– There is a new, M is for Más Movidas chapter which summarises the recent change in Spain’s political landscape, as well as the rising number of corruption cases. Paul has done a brilliant job of explaining some very complex court cases, some of which are still ongoing (which means we had to tread carefully when laying them out in front of you).

– Speaking of corruption, I’ve expanded the chapter on C is for Corona to include the recent scandal involving members of the Spanish Royal Family using some of Paul’s notes.

– The chapter Ñ is for Ñ has been expanded to include the current situation in Cataluña. In the original chapter, I didn’t go into the different nationalist movements in much depth. That was because I have never had much of an identity as a Spaniard, and so I’ve never empathised with those holding strong nationalistic views. Even though I’ve been aware of the quest for independence from both Basque and Catalans all my life, I never took much interest. However, at this point in time, to have a book about Spanish culture that didn’t cover the Catalan movement in some depth would be to miss out a very important moment in contemporary history.

– In the new section When Ñ Becomes NY, I have left Paul’s words almost intact. He’s always had an interest in the history of Cataluña (which is at the centre of his book ‘Forgotten Stories From Spain: 1984 and The Spanish Civil War’) and once again, he’s been able to summarise clearly a very complex situation. Unfortunately, this chapter has an open ending, reflecting the unresolved status of this episode in history.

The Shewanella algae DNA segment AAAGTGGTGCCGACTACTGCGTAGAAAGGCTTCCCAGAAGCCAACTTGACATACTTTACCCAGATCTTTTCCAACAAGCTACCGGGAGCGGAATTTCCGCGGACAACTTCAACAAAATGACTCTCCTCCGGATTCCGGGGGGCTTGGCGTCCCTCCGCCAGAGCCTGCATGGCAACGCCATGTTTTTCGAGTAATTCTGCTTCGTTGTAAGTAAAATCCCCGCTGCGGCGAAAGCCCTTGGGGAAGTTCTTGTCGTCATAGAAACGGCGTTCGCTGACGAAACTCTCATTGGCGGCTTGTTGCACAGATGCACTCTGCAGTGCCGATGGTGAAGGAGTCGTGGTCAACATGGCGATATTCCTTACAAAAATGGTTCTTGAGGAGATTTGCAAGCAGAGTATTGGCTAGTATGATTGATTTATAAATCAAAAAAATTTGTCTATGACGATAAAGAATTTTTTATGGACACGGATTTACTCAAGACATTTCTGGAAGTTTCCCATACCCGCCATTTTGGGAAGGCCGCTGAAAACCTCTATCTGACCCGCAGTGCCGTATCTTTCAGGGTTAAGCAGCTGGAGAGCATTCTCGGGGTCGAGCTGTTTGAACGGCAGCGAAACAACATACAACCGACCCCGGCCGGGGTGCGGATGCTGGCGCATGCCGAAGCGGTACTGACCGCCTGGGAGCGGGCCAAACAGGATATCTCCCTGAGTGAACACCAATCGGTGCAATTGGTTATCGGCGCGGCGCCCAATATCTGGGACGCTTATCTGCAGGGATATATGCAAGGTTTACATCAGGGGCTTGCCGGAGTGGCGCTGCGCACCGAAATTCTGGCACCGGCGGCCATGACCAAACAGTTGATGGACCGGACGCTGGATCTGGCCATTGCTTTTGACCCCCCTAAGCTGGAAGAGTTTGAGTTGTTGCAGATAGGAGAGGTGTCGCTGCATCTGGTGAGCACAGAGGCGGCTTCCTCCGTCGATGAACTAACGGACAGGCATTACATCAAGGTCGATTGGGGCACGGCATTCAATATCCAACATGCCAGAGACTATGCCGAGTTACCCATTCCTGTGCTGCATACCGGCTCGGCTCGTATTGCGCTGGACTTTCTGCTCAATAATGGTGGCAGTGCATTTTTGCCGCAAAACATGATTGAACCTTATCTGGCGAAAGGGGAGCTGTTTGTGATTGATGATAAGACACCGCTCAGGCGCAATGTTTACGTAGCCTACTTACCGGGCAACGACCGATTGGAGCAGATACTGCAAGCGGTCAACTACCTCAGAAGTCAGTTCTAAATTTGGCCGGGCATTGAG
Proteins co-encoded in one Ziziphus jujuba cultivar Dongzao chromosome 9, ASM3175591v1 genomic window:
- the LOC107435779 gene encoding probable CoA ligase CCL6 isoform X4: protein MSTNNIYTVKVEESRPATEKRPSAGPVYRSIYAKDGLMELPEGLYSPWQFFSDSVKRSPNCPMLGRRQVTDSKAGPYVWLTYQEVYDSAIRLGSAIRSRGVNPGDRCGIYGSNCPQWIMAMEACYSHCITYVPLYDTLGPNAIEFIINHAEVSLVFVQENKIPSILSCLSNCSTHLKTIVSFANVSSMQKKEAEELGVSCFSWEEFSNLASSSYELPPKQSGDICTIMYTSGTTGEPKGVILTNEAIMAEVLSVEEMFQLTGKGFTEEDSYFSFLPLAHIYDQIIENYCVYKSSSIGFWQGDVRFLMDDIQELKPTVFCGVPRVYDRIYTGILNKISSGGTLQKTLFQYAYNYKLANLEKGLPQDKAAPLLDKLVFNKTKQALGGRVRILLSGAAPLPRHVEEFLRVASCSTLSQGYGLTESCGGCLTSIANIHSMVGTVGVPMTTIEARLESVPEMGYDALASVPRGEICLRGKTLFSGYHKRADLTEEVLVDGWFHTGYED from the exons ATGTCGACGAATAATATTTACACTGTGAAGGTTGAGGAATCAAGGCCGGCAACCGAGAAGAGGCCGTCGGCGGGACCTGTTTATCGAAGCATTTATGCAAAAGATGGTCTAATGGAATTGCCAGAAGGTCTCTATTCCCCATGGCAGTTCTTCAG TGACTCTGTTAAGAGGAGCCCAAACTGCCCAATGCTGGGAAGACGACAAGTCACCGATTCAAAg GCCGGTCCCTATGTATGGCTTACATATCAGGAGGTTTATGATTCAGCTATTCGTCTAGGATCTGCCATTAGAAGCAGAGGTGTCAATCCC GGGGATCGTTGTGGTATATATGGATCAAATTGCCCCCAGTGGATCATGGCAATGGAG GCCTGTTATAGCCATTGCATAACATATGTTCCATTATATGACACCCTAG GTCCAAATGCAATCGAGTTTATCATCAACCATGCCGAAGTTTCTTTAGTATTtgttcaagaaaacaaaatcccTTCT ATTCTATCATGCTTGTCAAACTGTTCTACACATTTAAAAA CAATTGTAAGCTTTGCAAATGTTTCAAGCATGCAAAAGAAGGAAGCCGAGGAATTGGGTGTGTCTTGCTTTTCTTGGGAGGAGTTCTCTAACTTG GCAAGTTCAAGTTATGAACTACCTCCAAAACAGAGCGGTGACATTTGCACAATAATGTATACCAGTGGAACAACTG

Paul has also provided me with bits and pieces to bring other chapters of the book up to date. I’ve peppered them around and adapted them to my own voice as much as possible.
Finally, in the interest of balancing his own opinions with facts (or at least with other opinions in the public arena), Paul has provided us with the long list of sources he used while writing the new pieces. You can find them all in the appendix Vocabulary and References.

I hope you enjoy this new edition, which, as well as facts and my own stories, now also includes someone else’s voice.

Pilar Orti
London, March 2018

Podcast on Spanish Podcasting

I am delighted to let you know that Craig Wealand (from La mansión del inglés)  and myself have teamed up to produce the podcast En clave de podcast – uncovering Spanish podcasting, in order to find out what on Earth is going on in that medium in Spain.

So far, we’re loving it.

But instead of writing about it, let us tell you about the show in this introductory episode cero. (And if you want to read about it, here’s the blog:

I hope you enjoy it – espero que os guste.

The A to Z of Spanish Christmas – Podcast

In the first of two special episodes on The A to Z of Spanish Christmas, I talk about

Estoy como unas pascuas
Fruta escarchada
Gallo (misa del)
K – no K, sorry.

Please follow this link to listen to the podcast,

or look for Spain Uncovered in iTunes, Stitcher of your favourite podcast app.

U is for Uvas

It’s Christmas time!